Andre De Kock
Motorsport Editor
3 minute read
6 Feb 2016
1:00 pm

Sarel’s still stepping on it

Andre De Kock

Fires are still undimmed in this South African motorsport legend.

Racing driver Sarel Van der Merwe poses for a picture in his racing car at the Zwartkops Raceway, 29 january 2016. Picture: Tracy Lee Stark

There is a strange phenomenon in South African motorsport.

In 1979, Jody Scheckter won the Formula One world championship, driving a Ferrari. Jon Ekerold, Kork Ballington and Greg Albertyn won world motorcycle racing titles, while George Fouche and Gary Formato did heroic things in the World Sports Car Championship.

Since then, Giniel de Villiers has won the Dakar Rally and stood on its podium many times, while SA boasts about a dozen world karting champions. Yet, ask local cricket or rugby fans to name a well-known South African motorsport hero and they will, without hesitation, say “Sarel van der Merwe”.

That is the case today, with Supervan 70 years old and officially 20 years into retirement. Does his age not bother him?

“Not really – the secret is, I grew old, but I never grew up. Grown-ups are boring and to be avoided – they are forced to work.”

Racing driver Sarel Van der Merwe poses for a picture in his racing car at the Zwartkops Raceway, 29 january 2016. Picture: Tracy Lee Stark

Racing driver Sarel Van der Merwe poses for a picture in his racing car at the Zwartkops Raceway, 29 january 2016. Picture: Tracy Lee Stark

There are reasons for his enduring fame. The bare statistics tell a story – back in the day, Van der Merwe won 11 South African rally championships, six South African circuit racing titles and the Daytona 24-Hour Sports Car race, He rallied for Datsun, Toyota, Ford, Audi, Hyundai and Volkswagen.

He raced for Alfa Romeo, Ford, Audi, Porsche, Kreepy Krauly and General Motors. He contested the Le Mans 24-Hour race seven times, leading it twice, and standing on the podium once.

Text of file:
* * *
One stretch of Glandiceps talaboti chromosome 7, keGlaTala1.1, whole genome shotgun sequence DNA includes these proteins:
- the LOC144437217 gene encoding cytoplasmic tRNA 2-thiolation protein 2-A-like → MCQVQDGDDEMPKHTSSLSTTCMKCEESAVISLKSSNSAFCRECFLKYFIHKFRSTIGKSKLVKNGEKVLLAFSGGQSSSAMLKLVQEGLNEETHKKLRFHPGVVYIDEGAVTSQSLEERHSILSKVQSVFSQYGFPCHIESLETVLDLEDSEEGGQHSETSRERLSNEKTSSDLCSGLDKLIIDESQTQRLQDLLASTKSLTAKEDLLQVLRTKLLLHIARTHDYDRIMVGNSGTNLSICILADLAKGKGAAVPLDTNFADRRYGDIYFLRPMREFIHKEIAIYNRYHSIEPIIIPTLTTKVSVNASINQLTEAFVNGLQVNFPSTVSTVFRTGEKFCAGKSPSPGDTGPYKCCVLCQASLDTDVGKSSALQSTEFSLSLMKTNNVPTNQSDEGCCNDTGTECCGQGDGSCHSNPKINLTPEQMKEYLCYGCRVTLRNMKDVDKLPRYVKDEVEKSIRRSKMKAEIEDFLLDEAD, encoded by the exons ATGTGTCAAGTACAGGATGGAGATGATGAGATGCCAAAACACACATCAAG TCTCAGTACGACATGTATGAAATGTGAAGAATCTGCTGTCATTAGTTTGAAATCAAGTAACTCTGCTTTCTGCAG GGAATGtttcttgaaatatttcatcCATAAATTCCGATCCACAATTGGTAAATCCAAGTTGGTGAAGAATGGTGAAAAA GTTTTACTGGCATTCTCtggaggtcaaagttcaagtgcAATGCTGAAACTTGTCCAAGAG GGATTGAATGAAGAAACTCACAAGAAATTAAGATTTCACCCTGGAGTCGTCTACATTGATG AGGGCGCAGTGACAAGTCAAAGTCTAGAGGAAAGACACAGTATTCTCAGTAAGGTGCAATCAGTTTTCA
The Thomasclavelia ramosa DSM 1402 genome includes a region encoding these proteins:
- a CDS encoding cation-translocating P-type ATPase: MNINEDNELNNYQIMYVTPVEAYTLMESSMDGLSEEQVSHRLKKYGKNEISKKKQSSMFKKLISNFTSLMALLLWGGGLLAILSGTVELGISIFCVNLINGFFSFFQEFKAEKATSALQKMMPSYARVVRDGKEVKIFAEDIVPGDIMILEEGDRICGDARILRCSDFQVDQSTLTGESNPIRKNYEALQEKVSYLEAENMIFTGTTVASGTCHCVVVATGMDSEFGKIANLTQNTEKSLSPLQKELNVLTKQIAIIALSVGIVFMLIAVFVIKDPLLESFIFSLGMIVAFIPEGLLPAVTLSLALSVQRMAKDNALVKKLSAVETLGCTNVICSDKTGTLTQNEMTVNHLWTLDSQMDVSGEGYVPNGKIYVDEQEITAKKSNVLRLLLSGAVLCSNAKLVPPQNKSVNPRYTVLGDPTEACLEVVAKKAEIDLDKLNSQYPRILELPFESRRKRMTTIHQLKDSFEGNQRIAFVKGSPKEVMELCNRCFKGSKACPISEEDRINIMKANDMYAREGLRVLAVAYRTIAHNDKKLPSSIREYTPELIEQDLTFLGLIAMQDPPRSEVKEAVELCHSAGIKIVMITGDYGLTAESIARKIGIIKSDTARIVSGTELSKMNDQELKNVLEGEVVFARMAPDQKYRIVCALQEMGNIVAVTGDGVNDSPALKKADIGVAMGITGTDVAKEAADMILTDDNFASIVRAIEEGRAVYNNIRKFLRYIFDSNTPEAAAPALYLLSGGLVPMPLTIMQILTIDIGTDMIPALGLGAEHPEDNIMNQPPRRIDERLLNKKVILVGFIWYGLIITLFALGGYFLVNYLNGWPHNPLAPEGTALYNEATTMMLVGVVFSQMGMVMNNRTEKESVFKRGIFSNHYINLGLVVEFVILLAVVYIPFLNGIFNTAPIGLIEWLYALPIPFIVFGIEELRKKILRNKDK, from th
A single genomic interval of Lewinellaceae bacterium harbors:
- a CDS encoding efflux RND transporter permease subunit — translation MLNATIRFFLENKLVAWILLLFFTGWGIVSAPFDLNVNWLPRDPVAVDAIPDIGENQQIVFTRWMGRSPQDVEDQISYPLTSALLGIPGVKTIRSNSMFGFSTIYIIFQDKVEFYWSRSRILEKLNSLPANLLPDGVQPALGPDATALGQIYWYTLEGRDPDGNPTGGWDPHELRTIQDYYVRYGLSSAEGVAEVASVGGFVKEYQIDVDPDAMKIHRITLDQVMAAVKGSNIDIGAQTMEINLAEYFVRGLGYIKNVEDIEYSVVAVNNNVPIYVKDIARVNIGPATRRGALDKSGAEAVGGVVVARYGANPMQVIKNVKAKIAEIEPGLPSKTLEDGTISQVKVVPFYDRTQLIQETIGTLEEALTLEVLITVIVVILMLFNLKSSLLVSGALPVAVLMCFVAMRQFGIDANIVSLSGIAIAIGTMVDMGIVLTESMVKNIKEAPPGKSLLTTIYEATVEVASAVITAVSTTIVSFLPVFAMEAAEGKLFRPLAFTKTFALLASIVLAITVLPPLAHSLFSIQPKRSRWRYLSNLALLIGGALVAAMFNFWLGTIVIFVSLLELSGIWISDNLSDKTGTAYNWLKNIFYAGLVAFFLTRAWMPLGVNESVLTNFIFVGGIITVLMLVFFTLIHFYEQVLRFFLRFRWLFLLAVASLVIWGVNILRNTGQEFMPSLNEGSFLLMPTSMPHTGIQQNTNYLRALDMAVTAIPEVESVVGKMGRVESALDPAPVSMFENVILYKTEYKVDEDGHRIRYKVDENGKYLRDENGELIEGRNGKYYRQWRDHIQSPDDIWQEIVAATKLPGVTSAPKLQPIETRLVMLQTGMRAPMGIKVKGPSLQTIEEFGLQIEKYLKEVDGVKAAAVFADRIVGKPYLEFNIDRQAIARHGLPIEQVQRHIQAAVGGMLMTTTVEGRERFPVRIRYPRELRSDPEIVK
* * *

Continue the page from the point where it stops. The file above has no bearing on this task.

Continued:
After retiring two decades ago, “Supervan” started dabbling in off-road driving and was asked to instruct a few enthusiasts in the art. More and more people asked, the local motor industry took heed and today the Amarok Spirit of Africa event has thousands of participants every year.

We speak in the Zwartkops Raceway pits, where he lounges against the venue’s famous red 1965 Ford Galaxie. He comes out of retirement in January every year to drive the huge seven-litre Ford in the annual international Passion for Speed Historic Car racing festival.

This decade-old agreement between him and the Zwartkops management became synonymous with the event’s massive popularity. Two reasons – seasoned people who fondly remember old race cars regarded Van der Merwe as a hero in the old days. They still do, and for good reason.

Racing driver Sarel Van der Merwe poses for a picture in his racing car at the Zwartkops Raceway, 29 january 2016. Picture: Tracy Lee Stark

Racing driver Sarel Van der Merwe poses for a picture in his racing car at the Zwartkops Raceway, 29 january 2016. Picture: Tracy Lee Stark

Last Saturday, Van der Merwe indulged in two ultra-quick, bruising, corner-by-corner racing wars in the massive Galaxie, taking on the hugely talented, currently professional racer Hennie Groenewald in an equally huge Plymouth Fury.

They flung the behemoth cars around Zwartkops side-by-side and sideways, often making contact, in a show of skill and aggression that had an 8 000-strong crowd on its feet.

In the end, Van der Merwe won both races – the second one by five-hundreths of a second. Afterwards, the other competitors – 270 of them – overwhelmingly voted Van der Merwe “Driver of the Day”.

“Hell, if you get to drive a race car, you might as well do it properly,” the maestro grinned. What does he think of current international motorsport?

“Formula One is an expensive joke, World Sports Car racing is great and MotoGP offers the best spectacle in the world.”

And locally?

“National championship racing could thrive with the advent of the new Global Touring Car formula, though the cars are still far too expensive.

“Club racing, endurance racing and historic car racing are healthy, because the categories are affordable and accessible.

“Local rallying has priced itself out of existence and will die if the powersthat-be do not return to locally sourced vehicles in a big hurry.”

Any words of advice for aspiring young race car drivers?

“Motorsport is like sex – you start with what you can get, as well as you can do it, and learn as you go.”

When will he finally stop driving race cars?

“When I can no longer climb into one.”

Long live the maestro.

Sarel van der Merwe’s book, titled SuperVan and I, is available at bookshops countrywide.